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Abrus precatorius - Gunja
Abrus precatorius is a severely invasive plant in warm temperate to tropical regions, so much so that it has become effectively pantropical in distribution. It had been widely introduced by humans, and the brightly coloured and hard-shelled seeds had been spread by birds.
- 1 Uses
- 2 Parts Used
- 3 Chemical Composition
- 4 Common names
- 5 Properties
- 6 Habit
- 7 Identification
- 8 List of Ayurvedic medicine in which the herb is used
- 9 Where to get the saplings
- 10 Mode of Propagation
- 11 How to plant/cultivate
- 12 Commonly seen growing in areas
- 13 Photo Gallery
- 14 References
- 15 External Links
Mature seeds contain alkali like abrine, precatorine, etc., abraline; toxalbumin like abrin I, II, III, etc., abrus agglutinin I, II (A. P. A Ⅰ, Ⅱ), sterols like abricin, squnalene, alcohol likeβ-amyrin, cycloartenol, 5β-cholanic acid, abrussic acid, sophoradiol, trimethyltryptophan abrusin galactose, arabinose, xylose, polysaccharide and flavonoids compounds, Seed covers contain gallic acid, abranin), delphinidin.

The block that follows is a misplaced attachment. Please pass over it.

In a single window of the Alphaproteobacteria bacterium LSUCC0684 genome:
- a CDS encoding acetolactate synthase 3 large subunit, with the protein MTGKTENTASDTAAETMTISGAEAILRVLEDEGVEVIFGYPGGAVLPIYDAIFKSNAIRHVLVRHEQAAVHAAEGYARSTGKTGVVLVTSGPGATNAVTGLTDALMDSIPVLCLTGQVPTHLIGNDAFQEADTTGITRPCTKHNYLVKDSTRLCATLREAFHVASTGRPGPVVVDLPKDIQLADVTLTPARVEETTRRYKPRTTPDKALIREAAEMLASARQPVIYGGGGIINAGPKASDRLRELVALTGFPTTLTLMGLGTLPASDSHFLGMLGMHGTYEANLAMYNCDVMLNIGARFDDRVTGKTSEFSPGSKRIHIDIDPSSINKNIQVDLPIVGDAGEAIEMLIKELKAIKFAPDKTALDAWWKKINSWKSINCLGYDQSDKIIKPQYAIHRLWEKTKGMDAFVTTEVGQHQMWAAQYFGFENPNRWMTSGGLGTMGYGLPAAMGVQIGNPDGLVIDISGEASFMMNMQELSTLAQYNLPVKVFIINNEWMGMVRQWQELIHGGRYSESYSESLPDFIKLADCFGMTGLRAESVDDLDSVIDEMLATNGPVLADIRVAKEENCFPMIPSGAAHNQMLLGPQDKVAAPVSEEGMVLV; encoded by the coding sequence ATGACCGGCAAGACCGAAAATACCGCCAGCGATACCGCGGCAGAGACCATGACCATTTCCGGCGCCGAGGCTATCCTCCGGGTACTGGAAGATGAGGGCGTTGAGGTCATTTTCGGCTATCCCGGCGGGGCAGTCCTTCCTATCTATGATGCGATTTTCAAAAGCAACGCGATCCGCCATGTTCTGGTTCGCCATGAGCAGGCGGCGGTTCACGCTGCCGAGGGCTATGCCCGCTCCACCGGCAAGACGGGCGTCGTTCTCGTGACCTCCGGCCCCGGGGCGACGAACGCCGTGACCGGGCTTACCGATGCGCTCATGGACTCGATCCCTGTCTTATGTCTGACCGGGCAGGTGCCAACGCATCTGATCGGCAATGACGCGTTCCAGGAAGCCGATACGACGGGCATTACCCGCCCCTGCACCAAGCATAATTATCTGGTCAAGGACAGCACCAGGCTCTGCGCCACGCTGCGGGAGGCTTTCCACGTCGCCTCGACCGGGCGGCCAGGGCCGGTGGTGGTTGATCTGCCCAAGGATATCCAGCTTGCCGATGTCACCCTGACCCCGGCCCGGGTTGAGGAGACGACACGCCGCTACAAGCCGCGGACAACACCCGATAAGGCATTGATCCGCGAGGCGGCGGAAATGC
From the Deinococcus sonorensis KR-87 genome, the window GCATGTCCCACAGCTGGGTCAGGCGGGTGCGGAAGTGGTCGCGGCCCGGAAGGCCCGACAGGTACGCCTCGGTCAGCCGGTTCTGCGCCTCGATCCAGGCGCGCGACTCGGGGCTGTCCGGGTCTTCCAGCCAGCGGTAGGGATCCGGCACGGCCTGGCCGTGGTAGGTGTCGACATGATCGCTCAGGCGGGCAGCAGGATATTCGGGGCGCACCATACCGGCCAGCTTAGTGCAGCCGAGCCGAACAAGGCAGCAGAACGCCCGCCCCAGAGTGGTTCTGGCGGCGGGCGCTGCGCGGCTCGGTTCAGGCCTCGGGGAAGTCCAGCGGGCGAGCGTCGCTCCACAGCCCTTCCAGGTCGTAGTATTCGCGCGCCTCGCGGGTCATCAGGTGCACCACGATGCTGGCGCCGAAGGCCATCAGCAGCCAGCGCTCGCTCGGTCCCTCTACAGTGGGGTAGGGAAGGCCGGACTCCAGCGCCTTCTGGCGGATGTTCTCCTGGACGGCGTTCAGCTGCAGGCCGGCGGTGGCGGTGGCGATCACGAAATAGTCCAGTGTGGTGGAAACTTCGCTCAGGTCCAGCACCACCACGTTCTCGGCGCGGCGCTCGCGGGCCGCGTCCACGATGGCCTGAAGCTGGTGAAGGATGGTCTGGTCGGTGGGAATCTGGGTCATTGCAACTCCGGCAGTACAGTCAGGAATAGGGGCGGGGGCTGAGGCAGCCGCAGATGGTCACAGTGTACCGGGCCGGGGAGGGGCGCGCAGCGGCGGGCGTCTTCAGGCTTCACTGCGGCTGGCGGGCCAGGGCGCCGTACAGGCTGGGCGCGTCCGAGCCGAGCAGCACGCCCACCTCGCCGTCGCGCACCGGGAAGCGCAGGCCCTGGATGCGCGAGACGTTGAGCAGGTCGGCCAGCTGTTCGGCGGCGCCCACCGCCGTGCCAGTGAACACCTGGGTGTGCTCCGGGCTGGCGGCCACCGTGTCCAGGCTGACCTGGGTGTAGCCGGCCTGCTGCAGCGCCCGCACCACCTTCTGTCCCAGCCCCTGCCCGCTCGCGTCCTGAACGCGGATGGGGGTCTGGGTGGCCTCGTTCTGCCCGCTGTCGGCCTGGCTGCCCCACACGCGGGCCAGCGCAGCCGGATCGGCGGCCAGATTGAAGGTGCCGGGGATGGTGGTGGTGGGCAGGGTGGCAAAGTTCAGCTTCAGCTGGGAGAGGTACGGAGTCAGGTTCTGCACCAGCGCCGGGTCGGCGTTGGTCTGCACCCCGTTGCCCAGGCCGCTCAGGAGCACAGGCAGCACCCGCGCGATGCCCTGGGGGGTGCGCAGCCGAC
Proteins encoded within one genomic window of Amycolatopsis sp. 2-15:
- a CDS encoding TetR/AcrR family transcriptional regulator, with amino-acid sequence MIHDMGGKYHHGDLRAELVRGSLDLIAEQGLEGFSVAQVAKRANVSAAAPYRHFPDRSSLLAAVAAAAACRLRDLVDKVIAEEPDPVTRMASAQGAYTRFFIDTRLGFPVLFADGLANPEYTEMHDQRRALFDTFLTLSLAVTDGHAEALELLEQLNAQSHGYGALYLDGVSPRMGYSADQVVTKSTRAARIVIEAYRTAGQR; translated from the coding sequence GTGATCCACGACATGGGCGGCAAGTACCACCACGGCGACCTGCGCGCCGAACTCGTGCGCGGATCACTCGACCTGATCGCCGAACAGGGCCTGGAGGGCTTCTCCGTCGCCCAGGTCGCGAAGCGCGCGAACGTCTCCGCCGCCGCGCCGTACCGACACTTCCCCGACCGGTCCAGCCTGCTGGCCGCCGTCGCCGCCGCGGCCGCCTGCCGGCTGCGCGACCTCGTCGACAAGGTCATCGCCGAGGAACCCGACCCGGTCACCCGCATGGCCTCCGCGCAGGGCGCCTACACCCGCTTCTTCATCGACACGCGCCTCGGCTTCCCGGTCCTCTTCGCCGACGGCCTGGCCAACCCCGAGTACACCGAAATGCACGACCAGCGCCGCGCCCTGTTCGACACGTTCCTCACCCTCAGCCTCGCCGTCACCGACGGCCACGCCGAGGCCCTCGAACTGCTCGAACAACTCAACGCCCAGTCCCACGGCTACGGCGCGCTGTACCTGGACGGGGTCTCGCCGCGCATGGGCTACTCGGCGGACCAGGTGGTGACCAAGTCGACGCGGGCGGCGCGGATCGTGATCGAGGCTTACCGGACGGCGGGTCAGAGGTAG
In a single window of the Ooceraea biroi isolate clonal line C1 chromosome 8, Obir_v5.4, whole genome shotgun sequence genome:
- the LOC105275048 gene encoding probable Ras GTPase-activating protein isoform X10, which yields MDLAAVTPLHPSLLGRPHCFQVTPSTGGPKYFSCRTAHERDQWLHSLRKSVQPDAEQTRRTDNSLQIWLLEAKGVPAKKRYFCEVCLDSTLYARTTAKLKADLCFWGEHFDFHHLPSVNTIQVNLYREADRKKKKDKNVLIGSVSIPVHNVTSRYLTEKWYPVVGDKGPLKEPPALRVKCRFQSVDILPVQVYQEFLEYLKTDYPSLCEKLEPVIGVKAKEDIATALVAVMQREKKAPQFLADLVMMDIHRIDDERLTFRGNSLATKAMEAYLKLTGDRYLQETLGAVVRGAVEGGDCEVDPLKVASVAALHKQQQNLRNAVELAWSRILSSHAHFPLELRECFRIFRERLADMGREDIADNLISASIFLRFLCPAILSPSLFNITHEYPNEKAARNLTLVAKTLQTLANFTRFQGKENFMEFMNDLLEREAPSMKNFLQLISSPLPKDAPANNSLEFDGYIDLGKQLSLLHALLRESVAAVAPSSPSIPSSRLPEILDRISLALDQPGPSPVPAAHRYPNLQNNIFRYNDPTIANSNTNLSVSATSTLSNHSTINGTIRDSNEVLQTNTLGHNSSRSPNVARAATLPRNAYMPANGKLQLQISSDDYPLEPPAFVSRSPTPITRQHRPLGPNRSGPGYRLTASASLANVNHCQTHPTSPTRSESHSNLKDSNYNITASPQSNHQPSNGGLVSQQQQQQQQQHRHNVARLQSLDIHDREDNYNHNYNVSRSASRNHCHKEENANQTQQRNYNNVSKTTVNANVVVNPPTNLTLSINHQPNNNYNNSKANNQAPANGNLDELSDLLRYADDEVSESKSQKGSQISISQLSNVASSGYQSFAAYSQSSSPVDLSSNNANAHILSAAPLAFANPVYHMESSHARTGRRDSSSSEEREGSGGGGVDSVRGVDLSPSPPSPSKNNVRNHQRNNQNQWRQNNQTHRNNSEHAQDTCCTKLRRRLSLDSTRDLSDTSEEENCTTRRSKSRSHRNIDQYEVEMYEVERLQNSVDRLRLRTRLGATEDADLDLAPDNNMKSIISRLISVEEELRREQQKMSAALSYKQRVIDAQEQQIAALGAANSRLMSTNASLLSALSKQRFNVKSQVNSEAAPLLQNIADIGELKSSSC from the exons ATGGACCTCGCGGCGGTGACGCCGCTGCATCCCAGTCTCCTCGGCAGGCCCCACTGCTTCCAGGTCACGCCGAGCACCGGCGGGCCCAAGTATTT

|Telugu||Gurivinda or Guriginja|
Reference: Dravya - Substance, Rasa - Taste, Guna - Qualities, Veerya - Potency, Vipaka - Post-digesion effect, Karma - Pharmacological activity, Prabhava - Therepeutics.
Tikta (Bitter), Kashaya (Astringent)
Laghu (Light), Ruksha (Dry)
|Paripinnate||obovate||Leaves are alternately arranged, leaflets 12-16 pairs, 0.8-2.5 x 0.4-1 cm, oblong to elliptic, base and apex obtuse|
|Type||Size||Color and composition||Stamen||More information|
|Bisexual||2-4cm long||pink/white||9||Flowering July to March in short axillary racemes|
|oblong pod||Thinly septate, pilose, wrinkled||seeds upto 5||Fruiting throughout the year|
List of Ayurvedic medicine in which the herb is used
- Vishatinduka Taila as root juice extract